On Thursday, April 26, the U.S. House of Representatives passed the Cyber Intelligence Sharing and Protection Act (CISPA), the first major Internet-regulation bill Congress has tried to pass since mass protests led to the spectacular collapse of the Stop Online Piracy Act (SOPA) in January. CISPA, while aimed at a much different subject, gained much the same ire as SOPA, given its potential effect on Internet freedom. Although sold as a bill that would strengthen cybersecurity, CISPA would have huge implications for Internet users' privacy both domestically and abroad if the Senate passed it in the coming weeks and it became law.
According to the bill's main author, Rep. Mike Rogers (R-Mich.), CISPA's main purpose is to allow companies and the government to share information to prevent and defend against cyberattacks. But the bill's language is written so broadly that it carves out a giant cybersecurity loophole in all existing privacy laws.
The problem is in the bill's definition of "cyber threat information" and how companies can respond to it. "Cyber threat information" is an overly vague term that can be interpreted to include a wide range of tasks that normally wouldn't be considered cyberthreats -- like encrypting emails or running an anonymization tool such as Tor -- and as a result, a company's options would be so numerous as to allow it to read any user's communications for a host of reasons.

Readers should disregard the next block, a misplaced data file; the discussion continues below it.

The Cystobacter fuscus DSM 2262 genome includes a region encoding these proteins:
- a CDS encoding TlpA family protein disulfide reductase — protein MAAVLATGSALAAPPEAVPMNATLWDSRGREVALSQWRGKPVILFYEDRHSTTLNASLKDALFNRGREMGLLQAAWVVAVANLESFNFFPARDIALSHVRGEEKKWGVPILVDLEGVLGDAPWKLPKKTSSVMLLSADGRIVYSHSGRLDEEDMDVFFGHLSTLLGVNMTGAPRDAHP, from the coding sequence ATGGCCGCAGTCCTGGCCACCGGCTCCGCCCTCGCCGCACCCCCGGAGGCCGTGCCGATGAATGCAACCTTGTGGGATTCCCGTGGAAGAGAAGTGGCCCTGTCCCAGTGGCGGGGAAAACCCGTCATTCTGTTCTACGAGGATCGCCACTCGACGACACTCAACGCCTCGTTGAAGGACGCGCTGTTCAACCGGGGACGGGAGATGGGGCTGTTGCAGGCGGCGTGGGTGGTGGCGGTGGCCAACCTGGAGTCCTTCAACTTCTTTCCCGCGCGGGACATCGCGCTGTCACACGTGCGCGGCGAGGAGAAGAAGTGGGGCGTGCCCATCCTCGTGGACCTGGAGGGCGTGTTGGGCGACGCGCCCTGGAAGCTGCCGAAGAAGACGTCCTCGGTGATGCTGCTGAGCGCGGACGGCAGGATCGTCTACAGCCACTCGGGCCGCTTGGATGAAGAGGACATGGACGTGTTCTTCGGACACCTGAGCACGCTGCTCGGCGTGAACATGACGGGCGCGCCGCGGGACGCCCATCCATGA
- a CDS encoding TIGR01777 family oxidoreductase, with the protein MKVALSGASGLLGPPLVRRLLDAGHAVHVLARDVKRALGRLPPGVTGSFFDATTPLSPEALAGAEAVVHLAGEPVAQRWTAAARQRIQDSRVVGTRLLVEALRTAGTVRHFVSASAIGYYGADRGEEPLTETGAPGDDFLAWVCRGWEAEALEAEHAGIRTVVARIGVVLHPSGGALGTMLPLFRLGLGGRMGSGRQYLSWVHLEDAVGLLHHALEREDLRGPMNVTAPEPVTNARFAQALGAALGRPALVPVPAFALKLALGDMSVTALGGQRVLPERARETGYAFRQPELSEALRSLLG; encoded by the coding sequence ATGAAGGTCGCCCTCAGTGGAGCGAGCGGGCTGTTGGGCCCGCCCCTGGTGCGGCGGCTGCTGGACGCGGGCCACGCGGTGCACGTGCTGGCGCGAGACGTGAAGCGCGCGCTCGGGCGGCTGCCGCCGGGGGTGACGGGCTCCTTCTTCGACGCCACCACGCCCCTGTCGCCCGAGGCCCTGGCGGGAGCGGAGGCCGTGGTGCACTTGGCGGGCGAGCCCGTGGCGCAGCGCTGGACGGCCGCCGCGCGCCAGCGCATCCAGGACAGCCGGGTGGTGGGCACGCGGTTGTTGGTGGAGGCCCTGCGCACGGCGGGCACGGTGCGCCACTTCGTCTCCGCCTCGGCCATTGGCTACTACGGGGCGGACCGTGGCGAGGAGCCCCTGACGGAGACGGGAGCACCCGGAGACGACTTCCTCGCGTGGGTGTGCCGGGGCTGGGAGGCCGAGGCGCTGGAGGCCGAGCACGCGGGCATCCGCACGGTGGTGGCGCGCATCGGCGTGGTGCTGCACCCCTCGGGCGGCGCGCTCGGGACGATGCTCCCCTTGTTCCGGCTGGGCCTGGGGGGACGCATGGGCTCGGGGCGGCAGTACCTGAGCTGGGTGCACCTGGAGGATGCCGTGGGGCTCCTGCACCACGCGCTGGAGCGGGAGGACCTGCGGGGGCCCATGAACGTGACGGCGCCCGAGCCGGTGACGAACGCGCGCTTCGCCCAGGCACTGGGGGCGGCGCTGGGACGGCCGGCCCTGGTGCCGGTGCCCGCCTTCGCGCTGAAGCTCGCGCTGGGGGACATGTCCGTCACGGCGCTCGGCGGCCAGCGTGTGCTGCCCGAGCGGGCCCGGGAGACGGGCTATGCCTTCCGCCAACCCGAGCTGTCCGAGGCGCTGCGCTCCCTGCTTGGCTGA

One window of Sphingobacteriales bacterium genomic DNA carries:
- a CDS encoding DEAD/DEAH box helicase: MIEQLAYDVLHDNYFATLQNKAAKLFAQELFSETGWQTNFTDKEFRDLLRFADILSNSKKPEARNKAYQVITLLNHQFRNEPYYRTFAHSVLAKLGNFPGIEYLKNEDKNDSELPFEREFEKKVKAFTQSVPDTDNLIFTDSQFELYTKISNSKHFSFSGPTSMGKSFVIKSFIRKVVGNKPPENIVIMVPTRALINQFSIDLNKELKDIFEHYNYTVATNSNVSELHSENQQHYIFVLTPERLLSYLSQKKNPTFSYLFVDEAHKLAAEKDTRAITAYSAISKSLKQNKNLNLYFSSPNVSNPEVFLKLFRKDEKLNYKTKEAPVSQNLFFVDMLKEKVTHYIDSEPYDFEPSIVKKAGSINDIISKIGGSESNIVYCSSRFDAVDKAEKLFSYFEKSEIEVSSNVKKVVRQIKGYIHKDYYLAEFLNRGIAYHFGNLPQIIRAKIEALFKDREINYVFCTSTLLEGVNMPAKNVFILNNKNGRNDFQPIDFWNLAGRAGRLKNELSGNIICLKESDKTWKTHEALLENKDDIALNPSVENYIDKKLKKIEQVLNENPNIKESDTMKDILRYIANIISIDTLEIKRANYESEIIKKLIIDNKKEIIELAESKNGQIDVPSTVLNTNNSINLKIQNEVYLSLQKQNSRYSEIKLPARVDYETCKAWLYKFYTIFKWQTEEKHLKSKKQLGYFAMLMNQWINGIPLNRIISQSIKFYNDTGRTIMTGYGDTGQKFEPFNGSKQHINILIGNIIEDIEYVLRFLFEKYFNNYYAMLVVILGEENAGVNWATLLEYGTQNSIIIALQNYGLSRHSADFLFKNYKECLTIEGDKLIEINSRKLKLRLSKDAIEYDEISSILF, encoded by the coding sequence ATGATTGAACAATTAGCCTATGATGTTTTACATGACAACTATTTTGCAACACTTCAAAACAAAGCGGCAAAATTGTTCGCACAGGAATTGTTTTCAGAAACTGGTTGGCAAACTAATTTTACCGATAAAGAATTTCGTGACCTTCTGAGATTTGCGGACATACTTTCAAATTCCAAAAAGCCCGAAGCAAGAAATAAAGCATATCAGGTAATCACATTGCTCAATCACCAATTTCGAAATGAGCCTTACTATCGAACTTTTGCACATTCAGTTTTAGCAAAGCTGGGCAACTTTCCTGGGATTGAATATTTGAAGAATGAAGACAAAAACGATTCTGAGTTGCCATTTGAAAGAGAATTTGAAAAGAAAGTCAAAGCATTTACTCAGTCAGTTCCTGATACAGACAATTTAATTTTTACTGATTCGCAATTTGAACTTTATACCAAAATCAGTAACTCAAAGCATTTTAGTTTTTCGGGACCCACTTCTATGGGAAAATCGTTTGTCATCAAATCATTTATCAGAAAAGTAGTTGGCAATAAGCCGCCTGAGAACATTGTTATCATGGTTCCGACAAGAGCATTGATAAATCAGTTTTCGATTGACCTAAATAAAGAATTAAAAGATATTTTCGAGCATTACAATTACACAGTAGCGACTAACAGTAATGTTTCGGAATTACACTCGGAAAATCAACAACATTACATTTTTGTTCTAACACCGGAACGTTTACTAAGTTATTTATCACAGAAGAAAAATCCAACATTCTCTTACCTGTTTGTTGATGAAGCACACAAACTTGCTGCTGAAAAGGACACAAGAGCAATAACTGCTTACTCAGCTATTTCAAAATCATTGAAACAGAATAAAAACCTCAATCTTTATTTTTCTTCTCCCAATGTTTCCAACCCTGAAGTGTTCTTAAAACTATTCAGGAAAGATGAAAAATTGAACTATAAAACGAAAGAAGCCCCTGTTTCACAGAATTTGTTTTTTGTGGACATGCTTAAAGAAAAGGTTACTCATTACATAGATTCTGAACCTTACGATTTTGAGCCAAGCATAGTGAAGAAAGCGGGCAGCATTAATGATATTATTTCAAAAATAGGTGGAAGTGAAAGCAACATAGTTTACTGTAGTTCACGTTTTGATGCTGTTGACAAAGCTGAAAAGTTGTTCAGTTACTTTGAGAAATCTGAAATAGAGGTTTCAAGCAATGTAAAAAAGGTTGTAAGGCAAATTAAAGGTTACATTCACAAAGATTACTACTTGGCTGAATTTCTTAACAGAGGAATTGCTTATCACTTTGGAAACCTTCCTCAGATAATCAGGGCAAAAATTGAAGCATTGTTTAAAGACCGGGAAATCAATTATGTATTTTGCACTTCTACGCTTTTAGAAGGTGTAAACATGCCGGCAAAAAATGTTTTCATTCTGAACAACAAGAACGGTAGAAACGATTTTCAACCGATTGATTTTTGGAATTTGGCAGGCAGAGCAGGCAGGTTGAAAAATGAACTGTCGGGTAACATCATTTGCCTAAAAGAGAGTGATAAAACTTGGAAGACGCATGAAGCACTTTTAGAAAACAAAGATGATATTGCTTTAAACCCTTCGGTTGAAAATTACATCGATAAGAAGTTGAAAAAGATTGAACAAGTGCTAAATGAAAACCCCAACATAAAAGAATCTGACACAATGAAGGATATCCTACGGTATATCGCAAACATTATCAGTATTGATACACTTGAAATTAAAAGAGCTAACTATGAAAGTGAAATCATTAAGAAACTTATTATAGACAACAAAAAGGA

Those communications could then be handed over to the government voluntarily without a warrant or any oversight, nullifying well-established laws like the 1968 Wiretap Act and the 1986 Electronic Communications Privacy Act, which prevent companies from reading your communications except under very specific circumstances and prevent the government from getting users' communications without judicial review.
Once the U.S. government gets hold of such information, the problem intensifies. Private communications can be passed on to intelligences agencies like the National Security Agency (NSA) and the military -- bypassing decades of law barring intelligence agencies from spying on Americans -- and be used for other law enforcement purposes besides cybersecurity. Almost as an afterthought, the bill also increases government secrecy -- already at an all-time high -- by creating a new exception to the Freedom of Information Act for any information the government receives from companies.
It has become clear by now that CISPA is far more than a mere "cybersecurity" bill.